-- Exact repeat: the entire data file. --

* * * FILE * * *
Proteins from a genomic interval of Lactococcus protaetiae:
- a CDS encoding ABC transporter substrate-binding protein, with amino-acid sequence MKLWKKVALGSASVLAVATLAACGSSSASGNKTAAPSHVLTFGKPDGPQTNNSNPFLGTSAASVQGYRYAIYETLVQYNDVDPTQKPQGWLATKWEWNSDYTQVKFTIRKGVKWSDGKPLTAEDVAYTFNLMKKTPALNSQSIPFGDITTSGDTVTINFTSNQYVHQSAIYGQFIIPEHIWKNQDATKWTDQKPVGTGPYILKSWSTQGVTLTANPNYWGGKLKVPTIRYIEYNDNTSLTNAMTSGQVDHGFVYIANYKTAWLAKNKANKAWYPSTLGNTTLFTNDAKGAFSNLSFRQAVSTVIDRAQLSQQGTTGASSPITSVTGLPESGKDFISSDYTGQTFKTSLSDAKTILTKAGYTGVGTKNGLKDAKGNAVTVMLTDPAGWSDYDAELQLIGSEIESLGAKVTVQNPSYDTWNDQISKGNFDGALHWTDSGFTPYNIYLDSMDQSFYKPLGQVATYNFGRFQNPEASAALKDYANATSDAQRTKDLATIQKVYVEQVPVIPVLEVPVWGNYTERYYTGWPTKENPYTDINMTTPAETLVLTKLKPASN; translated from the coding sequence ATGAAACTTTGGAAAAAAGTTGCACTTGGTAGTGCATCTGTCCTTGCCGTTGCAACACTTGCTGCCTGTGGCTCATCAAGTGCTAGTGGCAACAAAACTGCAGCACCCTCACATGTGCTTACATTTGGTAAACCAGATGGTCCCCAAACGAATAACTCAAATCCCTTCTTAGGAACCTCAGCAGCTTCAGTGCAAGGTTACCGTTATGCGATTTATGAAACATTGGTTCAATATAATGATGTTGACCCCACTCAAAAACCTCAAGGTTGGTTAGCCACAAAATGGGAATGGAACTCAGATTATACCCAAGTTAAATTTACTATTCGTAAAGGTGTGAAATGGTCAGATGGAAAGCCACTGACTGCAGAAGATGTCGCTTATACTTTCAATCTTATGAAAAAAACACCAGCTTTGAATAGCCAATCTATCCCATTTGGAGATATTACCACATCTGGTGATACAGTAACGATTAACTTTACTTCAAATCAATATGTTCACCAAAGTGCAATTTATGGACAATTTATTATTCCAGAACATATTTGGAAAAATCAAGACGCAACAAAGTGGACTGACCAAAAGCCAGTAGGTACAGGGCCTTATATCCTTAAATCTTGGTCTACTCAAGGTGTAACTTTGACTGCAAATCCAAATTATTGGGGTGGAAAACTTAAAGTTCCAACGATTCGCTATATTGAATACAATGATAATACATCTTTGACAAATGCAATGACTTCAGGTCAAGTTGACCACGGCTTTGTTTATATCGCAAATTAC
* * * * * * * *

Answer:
Proteins from a genomic interval of Lactococcus protaetiae:
- a CDS encoding ABC transporter substrate-binding protein, with amino-acid sequence MKLWKKVALGSASVLAVATLAACGSSSASGNKTAAPSHVLTFGKPDGPQTNNSNPFLGTSAASVQGYRYAIYETLVQYNDVDPTQKPQGWLATKWEWNSDYTQVKFTIRKGVKWSDGKPLTAEDVAYTFNLMKKTPALNSQSIPFGDITTSGDTVTINFTSNQYVHQSAIYGQFIIPEHIWKNQDATKWTDQKPVGTGPYILKSWSTQGVTLTANPNYWGGKLKVPTIRYIEYNDNTSLTNAMTSGQVDHGFVYIANYKTAWLAKNKANKAWYPSTLGNTTLFTNDAKGAFSNLSFRQAVSTVIDRAQLSQQGTTGASSPITSVTGLPESGKDFISSDYTGQTFKTSLSDAKTILTKAGYTGVGTKNGLKDAKGNAVTVMLTDPAGWSDYDAELQLIGSEIESLGAKVTVQNPSYDTWNDQISKGNFDGALHWTDSGFTPYNIYLDSMDQSFYKPLGQVATYNFGRFQNPEASAALKDYANATSDAQRTKDLATIQKVYVEQVPVIPVLEVPVWGNYTERYYTGWPTKENPYTDINMTTPAETLVLTKLKPASN; translated from the coding sequence ATGAAACTTTGGAAAAAAGTTGCACTTGGTAGTGCATCTGTCCTTGCCGTTGCAACACTTGCTGCCTGTGGCTCATCAAGTGCTAGTGGCAACAAAACTGCAGCACCCTCACATGTGCTTACATTTGGTAAACCAGATGGTCCCCAAACGAATAACTCAAATCCCTTCTTAGGAACCTCAGCAGCTTCAGTGCAAGGTTACCGTTATGCGATTTATGAAACATTGGTTCAATATAATGATGTTGACCCCACTCAAAAACCTCAAGGTTGGTTAGCCACAAAATGGGAATGGAACTCAGATTATACCCAAGTTAAATTTACTATTCGTAAAGGTGTGAAATGGTCAGATGGAAAGCCACTGACTGCAGAAGATGTCGCTTATACTTTCAATCTTATGAAAAAAACACCAGCTTTGAATAGCCAATCTATCCCATTTGGAGATATTACCACATCTGGTGATACAGTAACGATTAACTTTACTTCAAATCAATATGTTCACCAAAGTGCAATTTATGGACAATTTATTATTCCAGAACATATTTGGAAAAATCAAGACGCAACAAAGTGGACTGACCAAAAGCCAGTAGGTACAGGGCCTTATATCCTTAAATCTTGGTCTACTCAAGGTGTAACTTTGACTGCAAATCCAAATTATTGGGGTGGAAAACTTAAAGTTCCAACGATTCGCTATATTGAATACAATGATAATACATCTTTGACAAATGCAATGACTTCAGGTCAAGTTGACCACGGCTTTGTTTATATCGCAAATTAC